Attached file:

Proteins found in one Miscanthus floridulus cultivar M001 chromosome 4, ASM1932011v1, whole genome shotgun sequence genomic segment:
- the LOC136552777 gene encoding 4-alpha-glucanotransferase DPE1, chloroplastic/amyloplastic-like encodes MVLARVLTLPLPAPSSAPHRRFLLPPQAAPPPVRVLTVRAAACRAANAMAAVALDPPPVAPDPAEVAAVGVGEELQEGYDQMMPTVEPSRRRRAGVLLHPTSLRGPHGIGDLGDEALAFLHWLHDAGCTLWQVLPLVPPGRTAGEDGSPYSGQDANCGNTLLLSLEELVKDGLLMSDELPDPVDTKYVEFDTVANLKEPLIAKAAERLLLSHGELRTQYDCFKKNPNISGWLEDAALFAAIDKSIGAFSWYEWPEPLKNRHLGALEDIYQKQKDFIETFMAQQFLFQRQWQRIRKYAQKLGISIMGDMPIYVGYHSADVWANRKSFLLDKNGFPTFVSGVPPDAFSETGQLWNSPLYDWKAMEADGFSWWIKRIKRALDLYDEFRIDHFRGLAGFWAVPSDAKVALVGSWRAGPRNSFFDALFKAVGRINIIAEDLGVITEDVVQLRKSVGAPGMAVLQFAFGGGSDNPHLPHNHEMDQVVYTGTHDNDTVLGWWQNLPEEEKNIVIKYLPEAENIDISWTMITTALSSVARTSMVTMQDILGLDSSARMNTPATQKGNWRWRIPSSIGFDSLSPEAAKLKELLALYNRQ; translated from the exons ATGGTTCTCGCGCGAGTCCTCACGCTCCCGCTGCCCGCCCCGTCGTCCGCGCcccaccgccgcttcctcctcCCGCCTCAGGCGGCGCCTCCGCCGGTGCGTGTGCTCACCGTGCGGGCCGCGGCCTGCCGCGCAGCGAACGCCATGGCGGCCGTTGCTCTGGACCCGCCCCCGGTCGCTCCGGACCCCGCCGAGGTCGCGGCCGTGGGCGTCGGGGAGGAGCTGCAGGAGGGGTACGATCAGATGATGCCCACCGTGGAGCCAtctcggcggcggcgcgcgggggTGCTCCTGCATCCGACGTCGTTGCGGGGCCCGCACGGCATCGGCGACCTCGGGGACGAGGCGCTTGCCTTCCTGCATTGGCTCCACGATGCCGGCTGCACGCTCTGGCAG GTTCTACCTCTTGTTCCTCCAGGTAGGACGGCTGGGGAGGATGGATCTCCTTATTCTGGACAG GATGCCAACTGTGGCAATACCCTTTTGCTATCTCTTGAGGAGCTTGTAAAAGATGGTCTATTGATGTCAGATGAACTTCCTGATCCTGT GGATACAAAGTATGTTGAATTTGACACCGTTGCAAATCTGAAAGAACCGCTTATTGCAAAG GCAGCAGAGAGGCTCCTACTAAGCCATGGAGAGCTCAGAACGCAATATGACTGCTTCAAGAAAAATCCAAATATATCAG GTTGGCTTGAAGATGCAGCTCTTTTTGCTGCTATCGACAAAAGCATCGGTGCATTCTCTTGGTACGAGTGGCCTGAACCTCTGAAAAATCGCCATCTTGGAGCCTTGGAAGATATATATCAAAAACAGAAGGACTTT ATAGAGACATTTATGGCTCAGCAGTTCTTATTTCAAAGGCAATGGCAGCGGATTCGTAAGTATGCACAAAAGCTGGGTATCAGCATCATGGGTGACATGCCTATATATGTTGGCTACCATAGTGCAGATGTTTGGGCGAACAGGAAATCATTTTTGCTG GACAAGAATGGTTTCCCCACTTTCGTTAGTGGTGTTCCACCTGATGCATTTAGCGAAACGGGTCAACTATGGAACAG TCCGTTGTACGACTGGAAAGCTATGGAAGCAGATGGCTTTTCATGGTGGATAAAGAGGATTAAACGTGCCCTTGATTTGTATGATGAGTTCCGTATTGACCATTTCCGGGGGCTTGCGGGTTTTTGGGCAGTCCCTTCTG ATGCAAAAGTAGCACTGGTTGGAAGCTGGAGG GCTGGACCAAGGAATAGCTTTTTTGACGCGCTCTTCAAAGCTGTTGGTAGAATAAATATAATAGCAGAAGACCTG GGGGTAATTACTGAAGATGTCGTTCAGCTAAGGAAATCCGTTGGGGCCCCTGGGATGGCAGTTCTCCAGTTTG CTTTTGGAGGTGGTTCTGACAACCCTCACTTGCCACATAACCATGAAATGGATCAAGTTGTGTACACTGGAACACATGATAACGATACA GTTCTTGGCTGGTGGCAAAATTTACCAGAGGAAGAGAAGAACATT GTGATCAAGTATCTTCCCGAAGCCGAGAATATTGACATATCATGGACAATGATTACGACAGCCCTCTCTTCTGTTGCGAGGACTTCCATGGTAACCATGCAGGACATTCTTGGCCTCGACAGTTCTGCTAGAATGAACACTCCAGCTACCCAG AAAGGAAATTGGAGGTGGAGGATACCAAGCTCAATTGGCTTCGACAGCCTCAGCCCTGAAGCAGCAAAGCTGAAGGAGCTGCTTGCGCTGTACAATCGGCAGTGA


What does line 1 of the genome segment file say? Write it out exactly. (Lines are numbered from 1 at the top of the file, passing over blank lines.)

Proteins found in one Miscanthus floridulus cultivar M001 chromosome 4, ASM1932011v1, whole genome shotgun sequence genomic segment: